Publication: Monitor Volume: 4 Issue: 75

Beset by problems at home, the leaders of Russia and Japan yesterday wound up a two-day summit that exuded amicability and maintained a recent steady improvement in bilateral relations. The summit also resulted in a number of initiatives aimed at broadening political and economic ties between the two countries. Those agreements, however, were largely statements of intentions. For Russian President Boris Yeltsin and his host, Japanese Prime Minister Ryutaro Hashimoto, the weekend’s talks appeared to further strengthen their personal ties, though without producing a breakthrough on any front. The key issue–the Kuril Islands territorial dispute, which has both prevented a full normalization of bilateral relations and stands at the center of the countries’ efforts to conclude a peace treaty formally ending World War II–looked as intractable afterward as it had before the talks.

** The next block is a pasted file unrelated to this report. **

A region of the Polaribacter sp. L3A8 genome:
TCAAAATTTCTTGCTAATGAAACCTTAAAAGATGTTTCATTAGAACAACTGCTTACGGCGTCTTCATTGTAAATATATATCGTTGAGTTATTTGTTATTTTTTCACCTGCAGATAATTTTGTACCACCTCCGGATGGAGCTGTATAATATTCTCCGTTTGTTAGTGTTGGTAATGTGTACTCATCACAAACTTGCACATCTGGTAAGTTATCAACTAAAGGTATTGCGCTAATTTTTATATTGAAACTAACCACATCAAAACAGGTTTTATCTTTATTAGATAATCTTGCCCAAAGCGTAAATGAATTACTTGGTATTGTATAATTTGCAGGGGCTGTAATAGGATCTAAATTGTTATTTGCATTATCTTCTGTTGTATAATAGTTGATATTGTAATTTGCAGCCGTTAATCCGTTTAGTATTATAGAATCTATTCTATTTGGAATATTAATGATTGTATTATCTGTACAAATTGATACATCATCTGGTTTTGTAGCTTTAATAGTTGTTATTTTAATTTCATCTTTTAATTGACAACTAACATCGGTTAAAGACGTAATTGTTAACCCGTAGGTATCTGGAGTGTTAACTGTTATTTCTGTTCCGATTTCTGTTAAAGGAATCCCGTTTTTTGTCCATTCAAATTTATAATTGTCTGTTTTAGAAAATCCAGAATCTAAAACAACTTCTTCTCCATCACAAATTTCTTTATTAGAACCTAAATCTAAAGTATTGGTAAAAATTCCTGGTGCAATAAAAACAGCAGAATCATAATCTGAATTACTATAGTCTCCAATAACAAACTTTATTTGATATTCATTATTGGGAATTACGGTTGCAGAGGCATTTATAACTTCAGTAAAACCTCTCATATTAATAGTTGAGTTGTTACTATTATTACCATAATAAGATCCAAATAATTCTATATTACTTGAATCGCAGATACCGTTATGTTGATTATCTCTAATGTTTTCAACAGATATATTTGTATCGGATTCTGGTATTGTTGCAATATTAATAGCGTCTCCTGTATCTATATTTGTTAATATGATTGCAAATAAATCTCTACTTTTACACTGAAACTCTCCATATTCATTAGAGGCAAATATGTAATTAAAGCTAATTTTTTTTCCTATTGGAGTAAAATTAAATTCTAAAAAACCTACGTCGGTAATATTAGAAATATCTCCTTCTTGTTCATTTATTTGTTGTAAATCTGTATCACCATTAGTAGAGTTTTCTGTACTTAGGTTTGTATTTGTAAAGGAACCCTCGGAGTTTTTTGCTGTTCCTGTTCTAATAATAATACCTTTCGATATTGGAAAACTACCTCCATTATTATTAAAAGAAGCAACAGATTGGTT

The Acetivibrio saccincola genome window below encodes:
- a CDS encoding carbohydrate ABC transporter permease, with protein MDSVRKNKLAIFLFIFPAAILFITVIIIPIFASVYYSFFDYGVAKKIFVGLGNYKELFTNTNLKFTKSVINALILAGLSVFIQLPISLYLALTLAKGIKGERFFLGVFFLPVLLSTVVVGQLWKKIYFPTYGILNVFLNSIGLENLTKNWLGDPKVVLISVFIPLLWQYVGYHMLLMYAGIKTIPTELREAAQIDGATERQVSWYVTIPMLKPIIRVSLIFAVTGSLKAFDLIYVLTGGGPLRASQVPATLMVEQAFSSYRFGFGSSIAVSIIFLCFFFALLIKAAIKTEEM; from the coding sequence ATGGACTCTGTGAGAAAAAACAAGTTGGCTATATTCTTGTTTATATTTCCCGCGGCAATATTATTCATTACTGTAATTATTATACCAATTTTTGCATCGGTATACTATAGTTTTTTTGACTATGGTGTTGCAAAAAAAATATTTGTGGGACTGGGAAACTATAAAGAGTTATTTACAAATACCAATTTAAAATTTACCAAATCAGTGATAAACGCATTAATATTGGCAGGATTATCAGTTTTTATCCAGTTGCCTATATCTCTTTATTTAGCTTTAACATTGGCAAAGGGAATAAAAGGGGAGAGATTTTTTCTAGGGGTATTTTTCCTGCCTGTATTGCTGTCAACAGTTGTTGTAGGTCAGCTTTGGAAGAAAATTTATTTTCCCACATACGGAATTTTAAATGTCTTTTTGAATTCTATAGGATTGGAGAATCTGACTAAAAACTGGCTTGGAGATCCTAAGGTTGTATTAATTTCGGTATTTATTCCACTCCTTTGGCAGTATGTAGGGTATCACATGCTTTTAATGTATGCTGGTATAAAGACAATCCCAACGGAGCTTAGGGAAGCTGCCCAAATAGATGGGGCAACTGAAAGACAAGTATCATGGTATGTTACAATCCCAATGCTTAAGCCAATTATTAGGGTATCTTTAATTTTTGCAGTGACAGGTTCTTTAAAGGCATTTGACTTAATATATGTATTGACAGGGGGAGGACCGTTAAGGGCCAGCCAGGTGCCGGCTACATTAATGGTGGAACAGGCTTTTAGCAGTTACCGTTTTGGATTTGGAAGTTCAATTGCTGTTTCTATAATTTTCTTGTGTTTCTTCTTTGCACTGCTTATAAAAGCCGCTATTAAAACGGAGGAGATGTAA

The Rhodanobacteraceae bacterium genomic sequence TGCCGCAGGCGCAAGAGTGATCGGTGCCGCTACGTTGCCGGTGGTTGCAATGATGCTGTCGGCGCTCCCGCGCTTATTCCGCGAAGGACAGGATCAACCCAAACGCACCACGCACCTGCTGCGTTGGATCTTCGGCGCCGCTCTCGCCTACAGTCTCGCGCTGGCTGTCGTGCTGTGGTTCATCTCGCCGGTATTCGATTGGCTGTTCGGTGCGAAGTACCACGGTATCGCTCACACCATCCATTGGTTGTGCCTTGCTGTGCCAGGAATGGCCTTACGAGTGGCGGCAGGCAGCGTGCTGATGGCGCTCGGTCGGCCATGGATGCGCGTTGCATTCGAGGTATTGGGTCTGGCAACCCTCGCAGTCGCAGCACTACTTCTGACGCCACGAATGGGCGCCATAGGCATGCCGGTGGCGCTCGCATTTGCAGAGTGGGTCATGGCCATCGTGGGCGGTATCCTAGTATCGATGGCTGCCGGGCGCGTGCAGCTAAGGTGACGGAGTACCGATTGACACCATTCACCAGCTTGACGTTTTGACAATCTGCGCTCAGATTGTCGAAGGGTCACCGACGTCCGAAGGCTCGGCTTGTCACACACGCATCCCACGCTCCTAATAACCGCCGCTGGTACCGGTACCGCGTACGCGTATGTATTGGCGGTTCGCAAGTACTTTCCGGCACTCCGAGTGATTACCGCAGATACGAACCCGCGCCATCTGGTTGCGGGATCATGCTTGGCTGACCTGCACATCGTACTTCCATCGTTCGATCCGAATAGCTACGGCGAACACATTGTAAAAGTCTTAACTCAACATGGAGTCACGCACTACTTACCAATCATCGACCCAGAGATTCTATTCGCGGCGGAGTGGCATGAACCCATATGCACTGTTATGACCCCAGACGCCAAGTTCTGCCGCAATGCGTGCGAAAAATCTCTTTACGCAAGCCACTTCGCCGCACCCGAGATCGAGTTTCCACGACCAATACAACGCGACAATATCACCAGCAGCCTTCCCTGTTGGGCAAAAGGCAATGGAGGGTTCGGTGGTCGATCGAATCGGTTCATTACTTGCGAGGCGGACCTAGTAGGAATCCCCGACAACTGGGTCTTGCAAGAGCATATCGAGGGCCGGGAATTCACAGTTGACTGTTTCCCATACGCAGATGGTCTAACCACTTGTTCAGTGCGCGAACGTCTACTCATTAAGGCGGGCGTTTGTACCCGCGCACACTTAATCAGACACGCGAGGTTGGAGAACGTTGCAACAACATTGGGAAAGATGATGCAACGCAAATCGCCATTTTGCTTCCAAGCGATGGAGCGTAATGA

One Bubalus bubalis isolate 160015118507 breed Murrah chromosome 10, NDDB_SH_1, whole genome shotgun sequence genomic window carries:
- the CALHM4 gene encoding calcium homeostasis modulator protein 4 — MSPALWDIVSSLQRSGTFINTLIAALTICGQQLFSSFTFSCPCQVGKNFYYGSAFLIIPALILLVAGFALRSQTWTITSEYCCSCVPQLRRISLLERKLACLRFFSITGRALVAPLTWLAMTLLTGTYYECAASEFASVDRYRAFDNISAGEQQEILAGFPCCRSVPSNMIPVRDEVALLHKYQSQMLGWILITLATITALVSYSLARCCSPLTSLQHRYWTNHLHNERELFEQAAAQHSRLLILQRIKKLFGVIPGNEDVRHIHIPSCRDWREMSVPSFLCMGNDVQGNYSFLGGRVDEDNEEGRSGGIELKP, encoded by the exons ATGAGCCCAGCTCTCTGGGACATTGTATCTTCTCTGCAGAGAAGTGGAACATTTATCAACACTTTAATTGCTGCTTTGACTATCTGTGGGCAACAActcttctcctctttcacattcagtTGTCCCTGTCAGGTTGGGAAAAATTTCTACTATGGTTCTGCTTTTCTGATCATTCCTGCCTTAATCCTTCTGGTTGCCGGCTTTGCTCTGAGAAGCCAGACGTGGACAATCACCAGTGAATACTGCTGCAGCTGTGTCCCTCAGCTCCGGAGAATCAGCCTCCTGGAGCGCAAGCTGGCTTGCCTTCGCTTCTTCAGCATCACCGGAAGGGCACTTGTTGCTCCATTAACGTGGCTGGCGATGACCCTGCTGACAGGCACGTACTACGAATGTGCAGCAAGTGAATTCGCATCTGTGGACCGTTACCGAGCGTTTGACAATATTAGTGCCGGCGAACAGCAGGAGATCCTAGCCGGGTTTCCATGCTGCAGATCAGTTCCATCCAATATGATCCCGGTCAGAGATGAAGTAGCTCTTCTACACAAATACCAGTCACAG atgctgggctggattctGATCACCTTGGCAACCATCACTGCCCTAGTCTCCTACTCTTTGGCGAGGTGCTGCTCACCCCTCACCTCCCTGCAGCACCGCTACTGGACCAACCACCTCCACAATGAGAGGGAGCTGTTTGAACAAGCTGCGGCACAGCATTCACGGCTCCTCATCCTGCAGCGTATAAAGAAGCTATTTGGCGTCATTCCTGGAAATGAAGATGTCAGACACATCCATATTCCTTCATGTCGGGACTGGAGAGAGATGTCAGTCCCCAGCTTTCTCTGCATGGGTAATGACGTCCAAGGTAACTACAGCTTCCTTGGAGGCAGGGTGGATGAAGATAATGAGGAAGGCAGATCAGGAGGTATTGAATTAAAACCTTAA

Held in the Japanese seaside resort of Kawana, this second informal summit meeting between Yeltsin and Hashimoto included two ninety-minute negotiating sessions and numerous more casual contacts. Reporters noted particularly that the oft-ailing Yeltsin, who embarked on the long flight to Japan right after the Russian Duma had for the second time rejected the candidacy of Prime Minister-designate Sergei Kirienko, appeared sharp and robust.

In terms of personal dynamics, the meeting appeared to be as much a success as had their first “no-necktie” summit, which took place last fall in Krasnoyarsk. This weekend’s meeting was delayed a week due to Yeltsin’s political problems at home. Japanese leaders, it might be observed, had to be pleased that the Russian president chose to make the trip despite Kirienko’s defeat. (International agencies, April 18-19)